Economy watchdog Tim Iacono touts Bill McBride’s blog, Calculated Risk, as a reliable resource for housing market predictions, and McBride’s latest post – “The Housing Bottom Is Here” – has Iacono’s attention. Iacono notes that McBride’s blog was one of the few that identified and provided warning for the 2004-05 housing bubble that lifted Southern California home prices only to watch them plummet, giving supposed credence to more current predictions. Much like McBride in his own blog, however, Iacono stops short of suggesting that he, McBride or anyone else can predict what will happen in today’s U.S. housing market. For more on this continue reading the following article from Tim Iacono.
While the debate about whether the U.S. housing market has hit bottom is certainly heating up, hopefully it won’t rise to the current temperature of the brouhaha over whether last Friday’s labor market report was good, bad, indifferent, or just an outright fabrication by the Obama administration in an increasingly contentious election year.
I don’t know about you, but I can’t tell the politics from the statistics when trying to make sense of last Friday’s monthly jobs report and, at this point, I don’t care anymore.
As for the housing market, none other than Bill McBride at the wildly popular Calculated Risk blog weighed in on the subject yesterday declaring The Housing Bottom Is Here, a view that you find out at the end of the article isn’t quite as strongly held as you might think from just reading the title.
Bill notes there are two housing markets – new home construction and existing home sales – and, while the former has clearly made a bottom, the latter is likely to do so next month, though he qualifies that prediction with words like “I think that house prices are close to a bottom” and there being “a reasonable chance that the bottom is here”.
Now, caveats notwithstanding, this is still a big deal since Calculated Risk isn’t just an ordinary offering out there in the blogosphere. This particular blog happened to be calling the US housing market a bubble back when few had an inkling of the trouble to come and, for that reason alone, his is an opinion worth listening to.
It was back in late-2004 and early-2005 that a few people in Southern California – one of the many “ground zeros” for the late, great housing bubble – started writing about the remarkable rise in home prices and how it could not be sustained.
Yours truly was one of them and I’ve learned much from Bill over the years.
I recall reading commentary by Bill and Mish over at Silicon Valley insider as they set about creating what are two of the most influential financial blogs in the country today, so, it’s not as if any of us are “Johnny-come-latelies”.
Another of the original housing bubble bloggers was Rich Toscano at Piggington.com and, as long as we’ve begun to gather data points, it’s worth noting that Rich is in the process of buying a home in the San Diego area, something he characterized as Jumping the Shark.
Recall that San Diego was ahead of the crowd, housing-bubble-wise, over last decade and, today, it’s certainly no Las Vegas, where home prices just keep falling month after month, year after year.
According to the latest data from Case-Shiller, San Diego home prices are four or five percent above their recession lows in early 2009, and, when factoring in the Federal Reserve’s freakishly low interest rates and the reality that, to most people, it’s not the house price, but the monthly payment that is most important, a home purchased there at this time would seem to make good sense.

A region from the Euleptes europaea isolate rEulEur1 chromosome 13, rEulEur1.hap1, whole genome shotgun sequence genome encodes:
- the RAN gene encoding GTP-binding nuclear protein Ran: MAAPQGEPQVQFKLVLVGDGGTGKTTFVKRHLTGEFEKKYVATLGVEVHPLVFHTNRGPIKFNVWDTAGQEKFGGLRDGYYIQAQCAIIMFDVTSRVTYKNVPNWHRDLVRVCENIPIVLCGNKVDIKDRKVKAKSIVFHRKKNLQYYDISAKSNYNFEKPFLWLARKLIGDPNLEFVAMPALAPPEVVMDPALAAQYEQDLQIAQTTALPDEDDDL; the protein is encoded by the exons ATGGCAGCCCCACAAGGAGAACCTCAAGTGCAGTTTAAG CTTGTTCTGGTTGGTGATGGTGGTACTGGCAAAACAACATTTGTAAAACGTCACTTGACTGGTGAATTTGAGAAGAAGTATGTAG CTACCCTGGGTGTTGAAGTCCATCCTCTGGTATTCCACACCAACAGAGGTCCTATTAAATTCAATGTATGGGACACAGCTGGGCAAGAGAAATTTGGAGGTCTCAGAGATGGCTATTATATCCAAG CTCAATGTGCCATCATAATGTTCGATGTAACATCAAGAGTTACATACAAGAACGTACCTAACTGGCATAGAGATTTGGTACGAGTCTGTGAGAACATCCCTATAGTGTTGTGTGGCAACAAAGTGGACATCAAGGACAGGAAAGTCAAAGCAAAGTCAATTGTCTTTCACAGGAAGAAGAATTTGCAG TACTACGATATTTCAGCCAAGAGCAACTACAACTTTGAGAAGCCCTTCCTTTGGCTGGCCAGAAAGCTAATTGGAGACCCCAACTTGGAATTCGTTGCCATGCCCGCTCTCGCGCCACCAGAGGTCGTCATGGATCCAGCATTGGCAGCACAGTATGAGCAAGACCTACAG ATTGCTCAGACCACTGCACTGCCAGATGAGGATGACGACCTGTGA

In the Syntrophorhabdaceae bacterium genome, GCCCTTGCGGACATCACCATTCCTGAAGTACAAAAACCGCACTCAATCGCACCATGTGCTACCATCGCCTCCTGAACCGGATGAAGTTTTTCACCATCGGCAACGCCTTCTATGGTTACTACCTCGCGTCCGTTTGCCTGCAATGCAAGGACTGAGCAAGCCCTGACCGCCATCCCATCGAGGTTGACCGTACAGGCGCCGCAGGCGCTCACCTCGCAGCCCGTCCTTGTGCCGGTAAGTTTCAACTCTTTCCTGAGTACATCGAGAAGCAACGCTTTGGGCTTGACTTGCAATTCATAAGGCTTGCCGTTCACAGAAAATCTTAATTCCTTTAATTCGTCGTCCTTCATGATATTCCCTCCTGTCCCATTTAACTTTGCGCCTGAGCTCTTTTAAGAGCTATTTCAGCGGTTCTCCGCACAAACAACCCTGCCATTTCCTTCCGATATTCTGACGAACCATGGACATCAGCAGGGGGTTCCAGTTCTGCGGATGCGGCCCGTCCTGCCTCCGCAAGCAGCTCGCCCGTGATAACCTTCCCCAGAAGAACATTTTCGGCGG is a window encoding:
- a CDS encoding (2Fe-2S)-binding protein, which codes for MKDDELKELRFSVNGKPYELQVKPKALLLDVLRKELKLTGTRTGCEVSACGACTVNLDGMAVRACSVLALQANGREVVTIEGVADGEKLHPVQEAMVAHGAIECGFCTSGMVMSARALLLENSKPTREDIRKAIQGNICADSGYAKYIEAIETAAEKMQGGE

Of course, my wife and I purchased a home here in Montana just over a year ago, so, actions normally speaking louder than words, you have a pretty good idea about how we feel about property prices in this part of the country.
And if you go a few hundred miles or so east of here to where the shale energy boom is underway in North Dakota, you’d think it’s 2005 again.
In the Bay area, there’s Patrick Killelea of Patrick.net fame who has yet to fall in line with some of the other capitulating 2005-era housing bubble bloggers and, given his proximity to what appears to be another inflating Silicon Valley tech bubble, I wouldn’t expect him to do so anytime soon.
It’s funny to think back to about 12 years ago when I was working in Southern California and was visited by co-workers from Northern California who told tall tales of run-of-the-mill 1,000 square foot homes selling for a half million dollars.
Little did we know that large portions of the rest of the country would experience that same phenomenon just a few years later. As it turns out, Northern California seems to get a new bubble every five years or so, something that makes it particularly hard to call a housing market bottom there due to the spill-over effect of these non-housing bubble bubbles.
I don’t know – conditions are different depending on where you are and, in most cases, national home price trends have little meaning for an individual contemplating a home purchase.
Surely, with a couple years of home price history now in the books, housing bubble spotter Dean Baker was right to buy a house near Washington D.C. a few years back since the market there seemed to make a bottom just as the freshly printed and borrowed money started gushing from the nation’s capital.
One thing is certain, I’d much rather be writing about whether the housing market has hit bottom than whether the labor market has turned a corner as the November elections draw nearer because that discussion has become way too toxic for my tastes.
This blog post was republished with permission from Tim Iacono.